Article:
Soibel was born in 1977 and grew up in St. Louis, where she attended the former Solomon Schechter Day School (now Saul Mirowitz Jewish Community School) and H.F. Epstein Hebrew Academy. Summers were often spent attending day camp at Congregation B’nai Amoona.  

As she prepared to enter her junior year of high school at Parkway North, Soibel elected to participate in the Alexander Muss High School in Israel program, an experience that changed the course of her life. 

“I fell in love with Israel through Muss,” she explained in an interview during a visit to St. Louis last year to visit family. 

Soibel went on to earn a bachelor’s degree in Middle East history from Dickinson College, and a master’s in security policy studies from George Washington University. She is also a National Security Education Program Fellow with an Arabic language certificate from the Arabic Language Institute of the American University in Cairo, and she completed coursework for a doctorate in political science at the Hebrew University of Jerusalem.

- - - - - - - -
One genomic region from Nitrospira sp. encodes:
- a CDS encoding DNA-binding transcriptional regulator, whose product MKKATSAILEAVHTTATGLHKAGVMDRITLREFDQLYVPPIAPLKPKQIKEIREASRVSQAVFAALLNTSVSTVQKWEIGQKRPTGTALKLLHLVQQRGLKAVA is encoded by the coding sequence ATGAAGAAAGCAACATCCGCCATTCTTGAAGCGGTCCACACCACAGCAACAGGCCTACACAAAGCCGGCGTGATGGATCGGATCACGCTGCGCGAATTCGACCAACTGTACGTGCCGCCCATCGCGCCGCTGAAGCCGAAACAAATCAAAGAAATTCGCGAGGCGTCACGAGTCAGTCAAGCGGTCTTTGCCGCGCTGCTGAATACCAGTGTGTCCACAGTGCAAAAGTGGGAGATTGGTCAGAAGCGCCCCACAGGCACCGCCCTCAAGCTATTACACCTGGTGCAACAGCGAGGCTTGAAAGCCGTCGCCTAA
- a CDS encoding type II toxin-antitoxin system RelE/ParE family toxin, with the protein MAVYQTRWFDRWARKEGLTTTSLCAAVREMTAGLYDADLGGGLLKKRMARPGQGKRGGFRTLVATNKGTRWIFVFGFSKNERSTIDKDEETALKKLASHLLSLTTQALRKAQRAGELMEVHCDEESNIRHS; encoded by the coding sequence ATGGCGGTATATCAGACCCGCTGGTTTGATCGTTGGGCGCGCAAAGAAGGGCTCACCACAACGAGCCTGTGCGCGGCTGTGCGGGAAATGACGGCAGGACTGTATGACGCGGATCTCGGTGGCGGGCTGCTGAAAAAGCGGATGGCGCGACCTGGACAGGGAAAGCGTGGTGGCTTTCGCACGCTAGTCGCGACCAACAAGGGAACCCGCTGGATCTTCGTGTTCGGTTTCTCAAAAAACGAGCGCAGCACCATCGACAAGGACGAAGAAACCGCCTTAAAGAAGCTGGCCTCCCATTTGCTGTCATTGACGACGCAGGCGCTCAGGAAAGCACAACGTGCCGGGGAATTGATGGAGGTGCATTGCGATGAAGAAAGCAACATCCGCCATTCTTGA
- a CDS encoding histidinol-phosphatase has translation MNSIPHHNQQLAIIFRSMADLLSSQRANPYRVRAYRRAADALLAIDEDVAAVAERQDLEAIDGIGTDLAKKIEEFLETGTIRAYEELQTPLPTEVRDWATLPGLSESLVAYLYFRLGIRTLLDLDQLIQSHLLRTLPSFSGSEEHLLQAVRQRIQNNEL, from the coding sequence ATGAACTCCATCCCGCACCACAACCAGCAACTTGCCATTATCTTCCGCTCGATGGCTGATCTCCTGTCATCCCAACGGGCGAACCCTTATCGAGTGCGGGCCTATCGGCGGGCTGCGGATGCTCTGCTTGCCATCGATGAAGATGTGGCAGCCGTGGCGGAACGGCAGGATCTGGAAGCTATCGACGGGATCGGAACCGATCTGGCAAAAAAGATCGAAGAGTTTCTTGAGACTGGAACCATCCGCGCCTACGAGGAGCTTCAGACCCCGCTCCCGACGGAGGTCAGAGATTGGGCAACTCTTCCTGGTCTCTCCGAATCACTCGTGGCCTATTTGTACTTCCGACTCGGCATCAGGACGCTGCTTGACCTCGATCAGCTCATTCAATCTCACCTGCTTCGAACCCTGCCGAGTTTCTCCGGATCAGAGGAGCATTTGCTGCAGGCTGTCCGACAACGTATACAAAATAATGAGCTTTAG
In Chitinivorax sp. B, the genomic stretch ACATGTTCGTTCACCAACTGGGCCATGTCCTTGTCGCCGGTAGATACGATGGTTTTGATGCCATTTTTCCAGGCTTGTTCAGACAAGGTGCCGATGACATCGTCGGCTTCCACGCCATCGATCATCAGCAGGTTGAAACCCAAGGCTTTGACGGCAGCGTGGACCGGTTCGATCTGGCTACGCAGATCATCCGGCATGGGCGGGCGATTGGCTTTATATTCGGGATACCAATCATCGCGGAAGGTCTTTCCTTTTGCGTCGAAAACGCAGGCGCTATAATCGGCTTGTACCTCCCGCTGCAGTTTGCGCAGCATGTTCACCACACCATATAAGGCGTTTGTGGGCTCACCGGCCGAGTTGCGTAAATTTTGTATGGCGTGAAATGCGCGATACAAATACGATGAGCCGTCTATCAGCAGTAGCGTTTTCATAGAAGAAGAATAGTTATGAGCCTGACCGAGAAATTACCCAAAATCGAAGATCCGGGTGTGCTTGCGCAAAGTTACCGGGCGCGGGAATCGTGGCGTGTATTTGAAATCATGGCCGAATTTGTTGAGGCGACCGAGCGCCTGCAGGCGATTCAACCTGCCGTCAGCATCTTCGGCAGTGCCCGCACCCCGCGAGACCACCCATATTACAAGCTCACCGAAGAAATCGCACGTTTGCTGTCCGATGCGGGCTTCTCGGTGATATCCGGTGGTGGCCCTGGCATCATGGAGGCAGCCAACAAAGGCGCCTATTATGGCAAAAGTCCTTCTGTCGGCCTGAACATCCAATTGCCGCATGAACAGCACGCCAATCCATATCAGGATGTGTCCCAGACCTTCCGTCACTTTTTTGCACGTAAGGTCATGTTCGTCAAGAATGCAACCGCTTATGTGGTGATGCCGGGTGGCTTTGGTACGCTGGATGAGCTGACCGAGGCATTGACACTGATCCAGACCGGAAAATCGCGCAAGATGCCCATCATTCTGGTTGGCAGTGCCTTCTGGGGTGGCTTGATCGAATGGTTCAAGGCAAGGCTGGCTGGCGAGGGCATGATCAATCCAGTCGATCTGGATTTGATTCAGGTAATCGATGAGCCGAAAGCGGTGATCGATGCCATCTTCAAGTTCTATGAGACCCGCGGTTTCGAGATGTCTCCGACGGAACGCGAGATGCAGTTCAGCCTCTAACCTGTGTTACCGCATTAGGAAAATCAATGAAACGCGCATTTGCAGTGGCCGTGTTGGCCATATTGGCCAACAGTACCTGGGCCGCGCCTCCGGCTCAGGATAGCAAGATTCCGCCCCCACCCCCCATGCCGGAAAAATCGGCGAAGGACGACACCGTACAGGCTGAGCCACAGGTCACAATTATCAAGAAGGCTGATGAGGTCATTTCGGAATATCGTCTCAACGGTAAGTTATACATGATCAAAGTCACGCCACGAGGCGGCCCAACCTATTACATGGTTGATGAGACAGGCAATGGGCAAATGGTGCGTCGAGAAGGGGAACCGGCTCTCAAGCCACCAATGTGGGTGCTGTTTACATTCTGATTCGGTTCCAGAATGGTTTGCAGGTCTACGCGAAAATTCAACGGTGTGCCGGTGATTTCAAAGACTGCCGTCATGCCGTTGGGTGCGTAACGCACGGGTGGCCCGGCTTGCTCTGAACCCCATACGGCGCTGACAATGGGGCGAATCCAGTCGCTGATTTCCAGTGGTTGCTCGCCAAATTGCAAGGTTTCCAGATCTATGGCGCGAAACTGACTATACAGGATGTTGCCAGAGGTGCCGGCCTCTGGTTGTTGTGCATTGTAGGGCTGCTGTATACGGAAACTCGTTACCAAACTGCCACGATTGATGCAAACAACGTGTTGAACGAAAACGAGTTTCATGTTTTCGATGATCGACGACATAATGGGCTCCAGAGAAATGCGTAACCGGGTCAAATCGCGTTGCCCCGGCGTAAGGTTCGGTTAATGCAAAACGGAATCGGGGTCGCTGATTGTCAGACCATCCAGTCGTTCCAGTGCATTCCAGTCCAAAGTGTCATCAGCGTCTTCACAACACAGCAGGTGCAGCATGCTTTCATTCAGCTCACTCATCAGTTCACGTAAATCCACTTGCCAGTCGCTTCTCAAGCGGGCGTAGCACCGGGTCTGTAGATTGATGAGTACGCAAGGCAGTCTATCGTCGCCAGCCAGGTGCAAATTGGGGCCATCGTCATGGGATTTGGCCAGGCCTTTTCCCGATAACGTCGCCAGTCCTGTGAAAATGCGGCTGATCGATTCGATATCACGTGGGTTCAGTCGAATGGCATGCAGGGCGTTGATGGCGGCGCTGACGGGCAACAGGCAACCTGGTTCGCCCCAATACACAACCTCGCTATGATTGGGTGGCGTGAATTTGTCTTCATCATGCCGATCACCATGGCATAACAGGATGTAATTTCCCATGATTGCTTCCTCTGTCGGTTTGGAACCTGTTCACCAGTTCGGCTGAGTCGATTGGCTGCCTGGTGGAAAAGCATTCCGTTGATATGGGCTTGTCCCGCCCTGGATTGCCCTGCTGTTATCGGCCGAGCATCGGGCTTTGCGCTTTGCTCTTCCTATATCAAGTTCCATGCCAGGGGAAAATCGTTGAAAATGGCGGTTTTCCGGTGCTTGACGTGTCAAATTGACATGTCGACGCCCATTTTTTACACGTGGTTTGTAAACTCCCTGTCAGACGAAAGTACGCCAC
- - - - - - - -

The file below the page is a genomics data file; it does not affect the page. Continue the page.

She speaks English, Spanish, Hebrew and Arabic, and reads Portuguese and Farsi.  

After making aliyah and moving permanently to Israel in 2003, Soibel completed two years of military service working in information gathering for the intelligence department. 

“My fluency in Arabic and knowledge of Arab countries and culture were clearly an asset,” she said. 

Soibel also acknowledged that she inherited at least part of her fascination with intelligence and information-gathering work from her father, who also worked in intelligence. 

Soibel guides the operations of Fuente Latina from its headquarters in Israel. The organization also has an office in Spain and within the past year opened another in Miami.